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Brain Decline, Dementia Common Among Older American Indians
  • Posted May 16, 2024

Brain Decline, Dementia Common Among Older American Indians

Higher rates of blood vessel-damaging conditions like hypertension or diabetes may be driving up rates of cognitive decline and dementia among older American Indians, new research shows.

The study found that 54% of American Indians ages 72 to 95 had some form of impairment in their thinking and/or memory skills, while 10% had dementia.

The underlying causes: Vascular (blood vessel) damage and Alzheimer's disease, in equal measure and sometimes overlapping.

“These results underscore that cognitive impairment among elder American Indians is highly prevalent, more than previously thought,” said Dr. Amy Kelley, deputy director of the U.S. National Institute on Aging (NIA), which funded the study.

“Considering how these new prevalence figures for American Indians are much higher than other groups... it is imperative that we address health disparities to help us find solutions," she said in an NIA news release.

The findings were based on data from nearly 400 participants in the ongoing Strong Heart Study, which has tracked the health of American Indian tribes in three U.S. geographic regions -- the Northern Plains, Southern Plains and South -- for over 30 years.

The data showed that, among 216 participants now aged 72 to 95, about 35% had what's known as mild cognitive impairment (MCI), often a precursor to dementia. That's significantly higher than the level of MCI observed in similarly aged whites (12% to 21%), Black Americans (22% to 25%) or Hispanics (20% to 28%).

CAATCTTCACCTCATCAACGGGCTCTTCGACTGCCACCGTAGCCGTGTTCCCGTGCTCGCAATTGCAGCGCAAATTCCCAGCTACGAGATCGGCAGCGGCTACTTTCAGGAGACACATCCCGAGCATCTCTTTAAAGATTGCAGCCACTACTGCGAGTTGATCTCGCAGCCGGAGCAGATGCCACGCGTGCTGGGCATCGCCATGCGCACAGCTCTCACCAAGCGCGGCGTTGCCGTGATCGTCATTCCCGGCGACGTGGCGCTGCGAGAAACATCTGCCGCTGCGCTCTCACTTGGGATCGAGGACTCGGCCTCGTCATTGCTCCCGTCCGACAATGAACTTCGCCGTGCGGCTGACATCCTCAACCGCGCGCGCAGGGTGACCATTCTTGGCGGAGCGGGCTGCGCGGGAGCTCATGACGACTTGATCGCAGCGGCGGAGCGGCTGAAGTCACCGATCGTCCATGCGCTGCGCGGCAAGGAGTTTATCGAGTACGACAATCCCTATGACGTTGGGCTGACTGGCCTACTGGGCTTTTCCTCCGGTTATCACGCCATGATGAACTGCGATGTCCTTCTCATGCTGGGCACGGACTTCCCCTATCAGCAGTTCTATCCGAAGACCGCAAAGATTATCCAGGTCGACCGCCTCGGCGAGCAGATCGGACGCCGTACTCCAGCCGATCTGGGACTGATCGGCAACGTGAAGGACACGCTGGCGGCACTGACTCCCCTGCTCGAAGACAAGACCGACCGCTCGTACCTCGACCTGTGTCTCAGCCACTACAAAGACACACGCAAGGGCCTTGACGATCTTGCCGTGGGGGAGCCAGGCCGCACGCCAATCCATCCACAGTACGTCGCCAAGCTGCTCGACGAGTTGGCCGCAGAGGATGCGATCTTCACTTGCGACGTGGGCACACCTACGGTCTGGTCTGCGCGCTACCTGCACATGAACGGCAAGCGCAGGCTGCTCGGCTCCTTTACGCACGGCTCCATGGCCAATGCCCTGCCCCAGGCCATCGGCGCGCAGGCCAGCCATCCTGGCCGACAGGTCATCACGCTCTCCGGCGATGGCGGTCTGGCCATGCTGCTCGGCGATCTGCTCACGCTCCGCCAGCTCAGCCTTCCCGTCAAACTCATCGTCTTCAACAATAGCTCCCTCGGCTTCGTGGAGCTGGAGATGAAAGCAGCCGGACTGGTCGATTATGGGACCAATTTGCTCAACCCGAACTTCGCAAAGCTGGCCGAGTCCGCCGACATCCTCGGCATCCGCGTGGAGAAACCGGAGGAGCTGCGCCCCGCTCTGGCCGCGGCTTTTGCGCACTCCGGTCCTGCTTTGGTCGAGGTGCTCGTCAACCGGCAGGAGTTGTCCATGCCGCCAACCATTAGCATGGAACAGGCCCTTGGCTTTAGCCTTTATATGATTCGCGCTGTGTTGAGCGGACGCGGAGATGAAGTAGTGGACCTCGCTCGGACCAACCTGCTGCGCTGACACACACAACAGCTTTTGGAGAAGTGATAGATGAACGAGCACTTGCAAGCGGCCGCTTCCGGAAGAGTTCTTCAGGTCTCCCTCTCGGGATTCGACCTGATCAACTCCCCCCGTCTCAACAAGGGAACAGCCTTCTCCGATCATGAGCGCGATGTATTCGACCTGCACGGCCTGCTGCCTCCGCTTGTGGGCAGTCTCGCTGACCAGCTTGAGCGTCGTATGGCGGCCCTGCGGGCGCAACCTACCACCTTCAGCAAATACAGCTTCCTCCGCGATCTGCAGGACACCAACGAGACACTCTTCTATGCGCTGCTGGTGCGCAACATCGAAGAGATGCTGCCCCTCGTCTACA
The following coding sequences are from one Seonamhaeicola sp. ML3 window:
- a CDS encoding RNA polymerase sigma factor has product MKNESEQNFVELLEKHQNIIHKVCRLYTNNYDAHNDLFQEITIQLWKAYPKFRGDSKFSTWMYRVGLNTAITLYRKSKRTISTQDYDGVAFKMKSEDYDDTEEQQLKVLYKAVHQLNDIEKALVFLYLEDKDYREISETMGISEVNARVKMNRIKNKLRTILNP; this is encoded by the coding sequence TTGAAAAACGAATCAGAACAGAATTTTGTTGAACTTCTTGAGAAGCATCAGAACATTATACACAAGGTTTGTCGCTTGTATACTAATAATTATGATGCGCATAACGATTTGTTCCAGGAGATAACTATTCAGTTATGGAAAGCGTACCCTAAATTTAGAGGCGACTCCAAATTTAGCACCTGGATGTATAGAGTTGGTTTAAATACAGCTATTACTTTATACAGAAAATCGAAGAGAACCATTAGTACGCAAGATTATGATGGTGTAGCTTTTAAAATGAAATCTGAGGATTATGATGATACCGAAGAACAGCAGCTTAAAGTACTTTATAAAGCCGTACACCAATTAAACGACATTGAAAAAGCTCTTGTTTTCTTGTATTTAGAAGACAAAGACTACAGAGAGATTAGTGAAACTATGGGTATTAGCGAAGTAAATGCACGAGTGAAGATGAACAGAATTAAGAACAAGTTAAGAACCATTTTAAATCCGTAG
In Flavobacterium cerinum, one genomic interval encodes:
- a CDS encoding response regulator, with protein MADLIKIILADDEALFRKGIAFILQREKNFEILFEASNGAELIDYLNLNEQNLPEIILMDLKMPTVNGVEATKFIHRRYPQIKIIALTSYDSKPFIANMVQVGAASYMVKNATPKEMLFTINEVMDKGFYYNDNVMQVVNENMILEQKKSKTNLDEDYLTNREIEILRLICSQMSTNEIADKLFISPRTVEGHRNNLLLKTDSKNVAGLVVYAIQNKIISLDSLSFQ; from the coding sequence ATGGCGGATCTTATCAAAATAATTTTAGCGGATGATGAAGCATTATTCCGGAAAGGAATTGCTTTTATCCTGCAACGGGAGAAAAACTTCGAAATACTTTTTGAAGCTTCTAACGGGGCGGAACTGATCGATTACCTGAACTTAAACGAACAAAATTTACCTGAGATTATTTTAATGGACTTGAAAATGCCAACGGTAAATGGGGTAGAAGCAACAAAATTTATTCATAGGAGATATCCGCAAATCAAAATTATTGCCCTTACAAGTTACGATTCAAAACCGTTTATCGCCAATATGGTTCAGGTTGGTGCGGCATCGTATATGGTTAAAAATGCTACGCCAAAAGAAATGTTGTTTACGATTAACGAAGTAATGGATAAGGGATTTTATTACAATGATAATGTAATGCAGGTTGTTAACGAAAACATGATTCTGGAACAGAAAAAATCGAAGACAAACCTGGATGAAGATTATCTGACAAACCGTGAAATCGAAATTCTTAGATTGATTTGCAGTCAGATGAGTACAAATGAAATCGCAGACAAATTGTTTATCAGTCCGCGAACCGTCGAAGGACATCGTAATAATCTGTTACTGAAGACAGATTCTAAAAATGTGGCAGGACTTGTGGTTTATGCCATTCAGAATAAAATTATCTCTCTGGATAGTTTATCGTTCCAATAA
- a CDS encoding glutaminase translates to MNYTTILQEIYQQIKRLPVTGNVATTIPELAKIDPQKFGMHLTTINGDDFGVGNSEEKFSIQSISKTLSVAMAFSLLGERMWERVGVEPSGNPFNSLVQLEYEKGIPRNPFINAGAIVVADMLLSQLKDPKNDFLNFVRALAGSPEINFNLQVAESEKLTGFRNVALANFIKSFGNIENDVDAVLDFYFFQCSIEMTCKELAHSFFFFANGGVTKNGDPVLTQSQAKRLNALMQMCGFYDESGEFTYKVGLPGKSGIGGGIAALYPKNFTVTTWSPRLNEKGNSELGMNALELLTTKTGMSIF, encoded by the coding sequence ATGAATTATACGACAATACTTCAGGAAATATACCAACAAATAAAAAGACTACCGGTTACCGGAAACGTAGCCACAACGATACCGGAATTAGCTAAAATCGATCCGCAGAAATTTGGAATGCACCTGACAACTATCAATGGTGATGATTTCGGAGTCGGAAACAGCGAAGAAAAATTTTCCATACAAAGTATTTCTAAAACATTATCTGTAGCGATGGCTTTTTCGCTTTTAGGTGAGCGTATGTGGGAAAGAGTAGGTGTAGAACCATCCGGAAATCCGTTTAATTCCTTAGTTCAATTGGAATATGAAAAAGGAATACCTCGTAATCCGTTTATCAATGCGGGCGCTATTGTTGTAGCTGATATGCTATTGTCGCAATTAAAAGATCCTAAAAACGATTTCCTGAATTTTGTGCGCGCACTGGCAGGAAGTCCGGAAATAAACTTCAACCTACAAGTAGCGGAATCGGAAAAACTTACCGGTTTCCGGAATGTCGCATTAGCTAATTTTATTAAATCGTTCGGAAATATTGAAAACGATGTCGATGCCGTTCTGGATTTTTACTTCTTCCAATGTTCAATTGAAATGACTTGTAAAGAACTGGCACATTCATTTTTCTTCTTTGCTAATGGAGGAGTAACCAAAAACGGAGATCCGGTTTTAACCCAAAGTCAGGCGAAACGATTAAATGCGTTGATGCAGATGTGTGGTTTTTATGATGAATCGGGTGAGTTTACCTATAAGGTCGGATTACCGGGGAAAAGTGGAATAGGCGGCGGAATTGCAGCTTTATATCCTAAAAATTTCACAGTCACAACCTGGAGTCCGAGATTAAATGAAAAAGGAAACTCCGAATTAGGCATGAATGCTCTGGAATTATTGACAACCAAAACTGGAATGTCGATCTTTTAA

Only 45.6% of the older cohort of Strong Heart Study participants had no form of thinking impairment or dementia, the researchers said.

However, because vascular damage tied to diabetes or high blood pressure was often an underlying cause of the brain decline, that offers the American Indian community some hope that health outcomes can improve.

“Vascular risk factors, such as hypertension and diabetes, are known to be modifiable and therefore could be prioritized to potentially reduce the risk of cognitive impairment among American Indians,” said Dallas Anderson, an NIA program director and neuroepidemiologist.

The study was led by Astrid Suchy-Dicey, an epidemiologist researcher at Washington State University in Seattle, and it was published May 15 in the journal Alzheimer's & Dementia.

More information

Find out more about mild cognitive impairment at the Alzheimer's Association.

SOURCE: National Institute on Aging, news release, May 15, 2024

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